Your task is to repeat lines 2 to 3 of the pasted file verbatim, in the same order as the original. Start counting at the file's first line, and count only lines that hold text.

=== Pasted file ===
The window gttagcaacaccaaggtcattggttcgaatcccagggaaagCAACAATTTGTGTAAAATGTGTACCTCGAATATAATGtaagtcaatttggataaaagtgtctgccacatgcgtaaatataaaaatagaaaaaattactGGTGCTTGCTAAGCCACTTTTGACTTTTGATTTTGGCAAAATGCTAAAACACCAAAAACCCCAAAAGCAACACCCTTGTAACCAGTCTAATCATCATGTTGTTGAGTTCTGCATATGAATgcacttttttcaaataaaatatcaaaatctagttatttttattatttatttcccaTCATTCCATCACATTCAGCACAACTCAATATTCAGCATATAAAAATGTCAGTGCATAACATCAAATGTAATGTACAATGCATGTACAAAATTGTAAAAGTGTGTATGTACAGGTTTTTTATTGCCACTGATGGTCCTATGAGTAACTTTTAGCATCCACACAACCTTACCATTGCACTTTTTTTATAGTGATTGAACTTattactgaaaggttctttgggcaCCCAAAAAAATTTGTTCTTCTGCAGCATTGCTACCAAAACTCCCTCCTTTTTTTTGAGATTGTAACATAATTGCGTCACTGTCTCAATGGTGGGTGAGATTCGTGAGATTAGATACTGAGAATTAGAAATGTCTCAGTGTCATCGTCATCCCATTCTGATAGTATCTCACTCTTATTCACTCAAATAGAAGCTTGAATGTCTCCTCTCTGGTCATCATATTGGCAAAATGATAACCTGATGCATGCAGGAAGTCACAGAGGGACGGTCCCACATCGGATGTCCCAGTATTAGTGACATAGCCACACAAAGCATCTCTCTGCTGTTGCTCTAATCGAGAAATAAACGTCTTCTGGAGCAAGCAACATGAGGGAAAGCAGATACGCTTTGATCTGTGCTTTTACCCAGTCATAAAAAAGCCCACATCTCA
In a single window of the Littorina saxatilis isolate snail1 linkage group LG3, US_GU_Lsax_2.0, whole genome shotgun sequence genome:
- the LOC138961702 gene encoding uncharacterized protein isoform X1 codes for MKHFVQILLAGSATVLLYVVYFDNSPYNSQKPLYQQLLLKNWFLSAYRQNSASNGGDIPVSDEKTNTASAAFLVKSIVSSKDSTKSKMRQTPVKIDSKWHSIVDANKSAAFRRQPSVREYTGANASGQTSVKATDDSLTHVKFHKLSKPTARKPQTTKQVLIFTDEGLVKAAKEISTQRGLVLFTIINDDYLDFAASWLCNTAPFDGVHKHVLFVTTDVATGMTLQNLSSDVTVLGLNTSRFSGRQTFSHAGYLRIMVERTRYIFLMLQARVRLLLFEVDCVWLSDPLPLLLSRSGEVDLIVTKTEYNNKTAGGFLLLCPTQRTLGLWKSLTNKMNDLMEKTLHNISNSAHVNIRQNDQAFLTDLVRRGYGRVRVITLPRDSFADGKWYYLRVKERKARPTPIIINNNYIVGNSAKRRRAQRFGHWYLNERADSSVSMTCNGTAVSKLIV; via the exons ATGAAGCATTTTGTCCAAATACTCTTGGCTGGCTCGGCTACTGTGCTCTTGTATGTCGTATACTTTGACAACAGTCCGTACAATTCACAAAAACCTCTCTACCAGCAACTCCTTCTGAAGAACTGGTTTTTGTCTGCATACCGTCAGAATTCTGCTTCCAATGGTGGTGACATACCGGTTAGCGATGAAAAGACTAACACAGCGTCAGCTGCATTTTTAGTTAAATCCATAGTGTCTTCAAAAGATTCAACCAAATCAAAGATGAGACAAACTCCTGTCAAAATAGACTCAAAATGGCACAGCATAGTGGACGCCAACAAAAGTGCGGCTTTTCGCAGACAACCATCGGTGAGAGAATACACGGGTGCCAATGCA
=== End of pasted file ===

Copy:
In a single window of the Littorina saxatilis isolate snail1 linkage group LG3, US_GU_Lsax_2.0, whole genome shotgun sequence genome:
- the LOC138961702 gene encoding uncharacterized protein isoform X1 codes for MKHFVQILLAGSATVLLYVVYFDNSPYNSQKPLYQQLLLKNWFLSAYRQNSASNGGDIPVSDEKTNTASAAFLVKSIVSSKDSTKSKMRQTPVKIDSKWHSIVDANKSAAFRRQPSVREYTGANASGQTSVKATDDSLTHVKFHKLSKPTARKPQTTKQVLIFTDEGLVKAAKEISTQRGLVLFTIINDDYLDFAASWLCNTAPFDGVHKHVLFVTTDVATGMTLQNLSSDVTVLGLNTSRFSGRQTFSHAGYLRIMVERTRYIFLMLQARVRLLLFEVDCVWLSDPLPLLLSRSGEVDLIVTKTEYNNKTAGGFLLLCPTQRTLGLWKSLTNKMNDLMEKTLHNISNSAHVNIRQNDQAFLTDLVRRGYGRVRVITLPRDSFADGKWYYLRVKERKARPTPIIINNNYIVGNSAKRRRAQRFGHWYLNERADSSVSMTCNGTAVSKLIV; via the exons ATGAAGCATTTTGTCCAAATACTCTTGGCTGGCTCGGCTACTGTGCTCTTGTATGTCGTATACTTTGACAACAGTCCGTACAATTCACAAAAACCTCTCTACCAGCAACTCCTTCTGAAGAACTGGTTTTTGTCTGCATACCGTCAGAATTCTGCTTCCAATGGTGGTGACATACCGGTTAGCGATGAAAAGACTAACACAGCGTCAGCTGCATTTTTAGTTAAATCCATAGTGTCTTCAAAAGATTCAACCAAATCAAAGATGAGACAAACTCCTGTCAAAATAGACTCAAAATGGCACAGCATAGTGGACGCCAACAAAAGTGCGGCTTTTCGCAGACAACCATCGGTGAGAGAATACACGGGTGCCAATGCA